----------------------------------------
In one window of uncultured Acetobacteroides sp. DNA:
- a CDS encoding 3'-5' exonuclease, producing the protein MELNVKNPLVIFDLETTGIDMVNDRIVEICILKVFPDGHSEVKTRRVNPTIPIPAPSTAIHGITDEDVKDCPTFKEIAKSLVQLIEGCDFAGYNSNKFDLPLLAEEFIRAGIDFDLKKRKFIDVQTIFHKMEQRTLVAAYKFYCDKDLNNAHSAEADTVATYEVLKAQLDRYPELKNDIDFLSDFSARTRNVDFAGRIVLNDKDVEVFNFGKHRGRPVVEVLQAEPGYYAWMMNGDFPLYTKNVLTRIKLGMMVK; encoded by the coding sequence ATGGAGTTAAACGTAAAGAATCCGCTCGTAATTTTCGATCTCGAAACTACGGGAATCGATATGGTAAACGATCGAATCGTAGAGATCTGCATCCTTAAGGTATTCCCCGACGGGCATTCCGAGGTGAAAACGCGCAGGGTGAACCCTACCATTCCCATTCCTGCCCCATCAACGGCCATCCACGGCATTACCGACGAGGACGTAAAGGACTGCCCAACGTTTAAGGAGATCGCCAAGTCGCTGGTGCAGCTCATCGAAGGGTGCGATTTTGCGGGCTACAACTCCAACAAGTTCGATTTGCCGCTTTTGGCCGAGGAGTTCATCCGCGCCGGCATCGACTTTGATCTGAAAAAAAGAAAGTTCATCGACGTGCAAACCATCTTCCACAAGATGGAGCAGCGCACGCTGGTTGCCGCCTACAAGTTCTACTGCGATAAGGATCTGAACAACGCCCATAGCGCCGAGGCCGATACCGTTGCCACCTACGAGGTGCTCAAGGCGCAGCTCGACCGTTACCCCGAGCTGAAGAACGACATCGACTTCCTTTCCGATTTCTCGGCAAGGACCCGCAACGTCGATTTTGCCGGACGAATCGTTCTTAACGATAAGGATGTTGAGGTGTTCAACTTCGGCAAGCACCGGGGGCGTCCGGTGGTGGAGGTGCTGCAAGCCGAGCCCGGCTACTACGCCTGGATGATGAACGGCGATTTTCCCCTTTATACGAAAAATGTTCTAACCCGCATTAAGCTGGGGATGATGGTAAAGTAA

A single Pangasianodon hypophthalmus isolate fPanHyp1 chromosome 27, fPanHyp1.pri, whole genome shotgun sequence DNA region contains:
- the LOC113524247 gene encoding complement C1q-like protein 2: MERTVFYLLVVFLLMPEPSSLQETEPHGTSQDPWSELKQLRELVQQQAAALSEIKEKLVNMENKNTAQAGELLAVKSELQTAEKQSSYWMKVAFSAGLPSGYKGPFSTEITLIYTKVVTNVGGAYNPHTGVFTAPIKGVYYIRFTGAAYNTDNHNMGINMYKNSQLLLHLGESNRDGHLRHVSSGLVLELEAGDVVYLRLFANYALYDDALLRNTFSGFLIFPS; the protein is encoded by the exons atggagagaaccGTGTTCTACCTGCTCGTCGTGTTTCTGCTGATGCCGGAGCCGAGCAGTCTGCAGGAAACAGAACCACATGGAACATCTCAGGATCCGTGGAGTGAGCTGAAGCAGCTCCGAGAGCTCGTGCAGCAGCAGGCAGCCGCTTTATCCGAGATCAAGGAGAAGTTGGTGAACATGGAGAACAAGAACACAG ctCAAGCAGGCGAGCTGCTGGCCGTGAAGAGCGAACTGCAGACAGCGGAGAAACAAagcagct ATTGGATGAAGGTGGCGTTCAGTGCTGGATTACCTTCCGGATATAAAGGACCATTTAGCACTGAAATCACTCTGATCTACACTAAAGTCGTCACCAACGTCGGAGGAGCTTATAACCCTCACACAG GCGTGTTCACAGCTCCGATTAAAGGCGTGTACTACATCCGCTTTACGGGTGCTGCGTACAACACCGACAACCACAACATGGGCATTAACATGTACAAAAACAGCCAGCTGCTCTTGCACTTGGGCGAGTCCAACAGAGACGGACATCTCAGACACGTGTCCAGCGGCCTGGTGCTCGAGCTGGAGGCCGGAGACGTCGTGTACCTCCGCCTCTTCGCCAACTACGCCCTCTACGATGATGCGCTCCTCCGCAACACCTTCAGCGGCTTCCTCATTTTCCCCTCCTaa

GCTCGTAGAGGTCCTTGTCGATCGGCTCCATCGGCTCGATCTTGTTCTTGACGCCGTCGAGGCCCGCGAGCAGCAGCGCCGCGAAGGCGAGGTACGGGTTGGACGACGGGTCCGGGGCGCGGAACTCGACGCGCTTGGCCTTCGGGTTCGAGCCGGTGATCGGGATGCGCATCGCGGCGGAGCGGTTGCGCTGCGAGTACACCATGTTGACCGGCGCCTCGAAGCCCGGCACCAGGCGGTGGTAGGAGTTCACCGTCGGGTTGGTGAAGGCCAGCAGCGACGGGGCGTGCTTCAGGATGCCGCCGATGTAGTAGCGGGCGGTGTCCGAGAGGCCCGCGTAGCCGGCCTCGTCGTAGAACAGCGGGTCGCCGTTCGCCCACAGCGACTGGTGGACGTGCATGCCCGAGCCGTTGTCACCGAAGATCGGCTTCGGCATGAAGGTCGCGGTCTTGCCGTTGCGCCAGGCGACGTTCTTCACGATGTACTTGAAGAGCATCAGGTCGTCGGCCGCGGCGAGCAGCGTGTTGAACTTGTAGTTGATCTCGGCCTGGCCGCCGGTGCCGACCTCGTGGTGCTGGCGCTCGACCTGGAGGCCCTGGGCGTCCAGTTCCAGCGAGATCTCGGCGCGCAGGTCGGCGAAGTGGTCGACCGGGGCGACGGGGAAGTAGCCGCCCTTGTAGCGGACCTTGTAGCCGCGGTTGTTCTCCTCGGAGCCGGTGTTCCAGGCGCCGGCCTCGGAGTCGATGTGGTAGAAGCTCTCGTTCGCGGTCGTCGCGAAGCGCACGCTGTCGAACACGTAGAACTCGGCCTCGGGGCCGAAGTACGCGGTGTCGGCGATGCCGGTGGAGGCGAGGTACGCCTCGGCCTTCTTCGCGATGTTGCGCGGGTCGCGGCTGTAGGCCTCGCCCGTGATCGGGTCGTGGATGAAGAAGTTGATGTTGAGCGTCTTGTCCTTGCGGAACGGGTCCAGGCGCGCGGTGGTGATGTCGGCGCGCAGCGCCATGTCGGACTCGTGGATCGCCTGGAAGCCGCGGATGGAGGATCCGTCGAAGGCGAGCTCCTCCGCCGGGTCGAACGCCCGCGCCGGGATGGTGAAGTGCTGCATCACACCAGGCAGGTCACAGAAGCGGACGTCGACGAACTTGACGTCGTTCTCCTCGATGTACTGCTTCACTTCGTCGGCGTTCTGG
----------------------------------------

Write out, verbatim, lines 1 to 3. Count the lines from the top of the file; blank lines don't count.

In one window of uncultured Acetobacteroides sp. DNA:
- a CDS encoding 3'-5' exonuclease, producing the protein MELNVKNPLVIFDLETTGIDMVNDRIVEICILKVFPDGHSEVKTRRVNPTIPIPAPSTAIHGITDEDVKDCPTFKEIAKSLVQLIEGCDFAGYNSNKFDLPLLAEEFIRAGIDFDLKKRKFIDVQTIFHKMEQRTLVAAYKFYCDKDLNNAHSAEADTVATYEVLKAQLDRYPELKNDIDFLSDFSARTRNVDFAGRIVLNDKDVEVFNFGKHRGRPVVEVLQAEPGYYAWMMNGDFPLYTKNVLTRIKLGMMVK; encoded by the coding sequence ATGGAGTTAAACGTAAAGAATCCGCTCGTAATTTTCGATCTCGAAACTACGGGAATCGATATGGTAAACGATCGAATCGTAGAGATCTGCATCCTTAAGGTATTCCCCGACGGGCATTCCGAGGTGAAAACGCGCAGGGTGAACCCTACCATTCCCATTCCTGCCCCATCAACGGCCATCCACGGCATTACCGACGAGGACGTAAAGGACTGCCCAACGTTTAAGGAGATCGCCAAGTCGCTGGTGCAGCTCATCGAAGGGTGCGATTTTGCGGGCTACAACTCCAACAAGTTCGATTTGCCGCTTTTGGCCGAGGAGTTCATCCGCGCCGGCATCGACTTTGATCTGAAAAAAAGAAAGTTCATCGACGTGCAAACCATCTTCCACAAGATGGAGCAGCGCACGCTGGTTGCCGCCTACAAGTTCTACTGCGATAAGGATCTGAACAACGCCCATAGCGCCGAGGCCGATACCGTTGCCACCTACGAGGTGCTCAAGGCGCAGCTCGACCGTTACCCCGAGCTGAAGAACGACATCGACTTCCTTTCCGATTTCTCGGCAAGGACCCGCAACGTCGATTTTGCCGGACGAATCGTTCTTAACGATAAGGATGTTGAGGTGTTCAACTTCGGCAAGCACCGGGGGCGTCCGGTGGTGGAGGTGCTGCAAGCCGAGCCCGGCTACTACGCCTGGATGATGAACGGCGATTTTCCCCTTTATACGAAAAATGTTCTAACCCGCATTAAGCTGGGGATGATGGTAAAGTAA

A single Pangasianodon hypophthalmus isolate fPanHyp1 chromosome 27, fPanHyp1.pri, whole genome shotgun sequence DNA region contains: